Distal fibula fractures represent a common problem in orthopaedics. When fibula fractures require operative fixation, implants are typically made from stainless steel or titanium alloys. Carbon fiber implants have been used elsewhere in orthopaedics for years, and their advantages include a modulus of elasticity similar to that of bone, biocompatibility, increased fatigue strength, and radiolucency. This study hypothesized that carbon fiber plates would provide similar outcomes for ankle fracture fixation as titanium and steel implants. A retrospective chart review was performed of 30 patients who underwent fibular open reduction and internal fixation (ORIF). The main outcomes assessed were postoperative union rate and complication rate. The nonunion or failure rate for carbon fiber plates was 4% (1/24), and the union rate was 96% (23/24). The mean follow-up time was 20 months, and the complication rate was 8% (2/24). Carbon fiber plates are a viable alternative to metal plates in ankle fracture fixation, demonstrating union and complication rates comparable to those of traditional fixation techniques. Their theoretical advantages and similar cost make them an attractive implant choice for ORIF of the fibula. However, further studies are needed for extended follow-up and inclusion of larger patient cohorts.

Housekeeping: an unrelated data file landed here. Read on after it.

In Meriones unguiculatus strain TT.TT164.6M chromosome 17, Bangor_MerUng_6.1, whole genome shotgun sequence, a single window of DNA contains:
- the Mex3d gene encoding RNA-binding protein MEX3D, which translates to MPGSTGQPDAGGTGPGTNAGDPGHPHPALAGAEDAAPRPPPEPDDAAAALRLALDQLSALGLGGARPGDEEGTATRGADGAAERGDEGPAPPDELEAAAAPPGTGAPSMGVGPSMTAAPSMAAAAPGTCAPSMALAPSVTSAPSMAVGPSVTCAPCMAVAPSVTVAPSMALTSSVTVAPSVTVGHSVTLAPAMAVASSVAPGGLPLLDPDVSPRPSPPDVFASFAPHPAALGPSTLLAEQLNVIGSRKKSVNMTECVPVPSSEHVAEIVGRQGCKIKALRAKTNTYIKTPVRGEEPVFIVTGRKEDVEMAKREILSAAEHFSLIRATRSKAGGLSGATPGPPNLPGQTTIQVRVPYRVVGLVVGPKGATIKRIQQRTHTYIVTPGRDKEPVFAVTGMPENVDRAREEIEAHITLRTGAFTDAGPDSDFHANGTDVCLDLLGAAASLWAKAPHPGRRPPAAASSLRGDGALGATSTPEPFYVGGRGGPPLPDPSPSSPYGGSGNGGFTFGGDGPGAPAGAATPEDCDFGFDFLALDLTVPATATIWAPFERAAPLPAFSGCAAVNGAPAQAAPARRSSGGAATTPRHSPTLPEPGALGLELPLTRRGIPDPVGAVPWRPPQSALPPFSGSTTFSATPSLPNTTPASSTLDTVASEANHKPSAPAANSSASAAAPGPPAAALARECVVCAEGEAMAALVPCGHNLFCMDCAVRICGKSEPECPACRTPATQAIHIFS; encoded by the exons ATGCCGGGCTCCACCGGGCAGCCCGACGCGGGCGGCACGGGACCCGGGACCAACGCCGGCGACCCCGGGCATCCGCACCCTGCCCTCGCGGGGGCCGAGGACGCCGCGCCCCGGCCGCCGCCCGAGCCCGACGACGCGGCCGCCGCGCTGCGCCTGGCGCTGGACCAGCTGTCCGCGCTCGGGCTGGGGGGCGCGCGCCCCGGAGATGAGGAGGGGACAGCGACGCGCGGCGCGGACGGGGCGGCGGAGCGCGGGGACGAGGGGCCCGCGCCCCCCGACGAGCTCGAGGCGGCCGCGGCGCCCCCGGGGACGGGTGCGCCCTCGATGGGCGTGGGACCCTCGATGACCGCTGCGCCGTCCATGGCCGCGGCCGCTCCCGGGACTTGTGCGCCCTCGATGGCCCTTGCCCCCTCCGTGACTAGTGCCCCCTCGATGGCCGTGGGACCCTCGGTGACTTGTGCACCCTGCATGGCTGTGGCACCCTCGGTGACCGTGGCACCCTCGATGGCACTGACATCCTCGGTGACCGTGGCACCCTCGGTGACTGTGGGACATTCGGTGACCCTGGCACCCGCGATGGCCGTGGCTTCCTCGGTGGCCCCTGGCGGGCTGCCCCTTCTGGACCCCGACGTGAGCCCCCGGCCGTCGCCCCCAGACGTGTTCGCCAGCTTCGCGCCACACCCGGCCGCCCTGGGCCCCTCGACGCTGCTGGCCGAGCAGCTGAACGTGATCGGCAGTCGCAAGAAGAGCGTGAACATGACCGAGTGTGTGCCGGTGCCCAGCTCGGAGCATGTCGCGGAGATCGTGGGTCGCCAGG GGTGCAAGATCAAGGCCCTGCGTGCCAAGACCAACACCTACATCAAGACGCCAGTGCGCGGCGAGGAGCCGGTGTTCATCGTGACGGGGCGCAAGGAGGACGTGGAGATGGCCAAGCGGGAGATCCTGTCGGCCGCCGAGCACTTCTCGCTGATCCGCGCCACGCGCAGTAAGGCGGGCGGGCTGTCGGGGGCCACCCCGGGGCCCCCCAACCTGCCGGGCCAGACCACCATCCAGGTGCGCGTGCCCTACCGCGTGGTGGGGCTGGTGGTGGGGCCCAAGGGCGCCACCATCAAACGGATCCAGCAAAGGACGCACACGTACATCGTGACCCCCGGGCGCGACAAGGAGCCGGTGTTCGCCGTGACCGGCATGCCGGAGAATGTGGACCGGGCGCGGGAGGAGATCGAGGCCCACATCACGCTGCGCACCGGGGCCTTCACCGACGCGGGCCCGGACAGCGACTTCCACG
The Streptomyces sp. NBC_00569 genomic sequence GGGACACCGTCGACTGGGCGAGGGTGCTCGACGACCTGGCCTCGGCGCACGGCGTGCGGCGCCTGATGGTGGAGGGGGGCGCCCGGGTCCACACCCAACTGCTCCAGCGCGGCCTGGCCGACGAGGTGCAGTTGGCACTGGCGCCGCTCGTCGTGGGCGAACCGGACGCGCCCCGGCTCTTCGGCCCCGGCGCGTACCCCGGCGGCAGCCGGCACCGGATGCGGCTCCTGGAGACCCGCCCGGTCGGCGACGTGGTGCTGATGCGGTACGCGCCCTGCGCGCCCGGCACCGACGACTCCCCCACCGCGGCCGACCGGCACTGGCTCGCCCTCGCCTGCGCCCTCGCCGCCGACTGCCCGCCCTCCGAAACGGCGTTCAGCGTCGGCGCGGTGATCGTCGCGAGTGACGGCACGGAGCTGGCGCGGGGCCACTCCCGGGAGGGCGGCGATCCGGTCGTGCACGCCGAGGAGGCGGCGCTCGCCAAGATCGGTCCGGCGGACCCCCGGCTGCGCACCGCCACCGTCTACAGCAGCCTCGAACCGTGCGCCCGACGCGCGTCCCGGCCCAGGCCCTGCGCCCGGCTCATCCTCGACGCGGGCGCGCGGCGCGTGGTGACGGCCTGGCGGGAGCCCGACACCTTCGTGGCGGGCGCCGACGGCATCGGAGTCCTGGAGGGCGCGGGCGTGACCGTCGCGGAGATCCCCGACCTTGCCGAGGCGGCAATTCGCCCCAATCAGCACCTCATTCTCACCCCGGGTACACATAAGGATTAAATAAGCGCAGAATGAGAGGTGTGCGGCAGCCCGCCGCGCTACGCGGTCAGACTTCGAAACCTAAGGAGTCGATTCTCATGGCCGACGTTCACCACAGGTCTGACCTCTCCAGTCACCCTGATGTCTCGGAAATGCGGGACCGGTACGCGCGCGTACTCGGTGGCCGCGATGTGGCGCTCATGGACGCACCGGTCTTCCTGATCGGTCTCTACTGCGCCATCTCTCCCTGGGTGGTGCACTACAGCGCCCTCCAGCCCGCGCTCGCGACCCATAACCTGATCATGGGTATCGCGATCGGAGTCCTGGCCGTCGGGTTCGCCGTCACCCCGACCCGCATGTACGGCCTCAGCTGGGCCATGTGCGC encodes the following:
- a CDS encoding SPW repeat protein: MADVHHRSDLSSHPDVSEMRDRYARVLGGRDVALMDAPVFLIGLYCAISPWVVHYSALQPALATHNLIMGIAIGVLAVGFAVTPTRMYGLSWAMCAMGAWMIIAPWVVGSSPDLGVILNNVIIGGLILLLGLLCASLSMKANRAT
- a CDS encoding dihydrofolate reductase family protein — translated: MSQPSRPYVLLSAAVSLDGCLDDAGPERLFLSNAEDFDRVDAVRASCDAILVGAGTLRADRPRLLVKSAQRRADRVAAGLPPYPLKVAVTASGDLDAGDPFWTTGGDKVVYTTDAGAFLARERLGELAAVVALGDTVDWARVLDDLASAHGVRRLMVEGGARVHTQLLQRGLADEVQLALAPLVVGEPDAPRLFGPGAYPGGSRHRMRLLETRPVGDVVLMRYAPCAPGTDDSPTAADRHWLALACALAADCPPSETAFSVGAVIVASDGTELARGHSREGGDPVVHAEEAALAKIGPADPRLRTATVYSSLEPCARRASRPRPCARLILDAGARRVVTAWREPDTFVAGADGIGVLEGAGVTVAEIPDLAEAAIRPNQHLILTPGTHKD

Levels of evidence: Level IV: Retrospective Case series.
Keywords: ankle; carbon fiber; complications; fibula fractures; malleolar; union.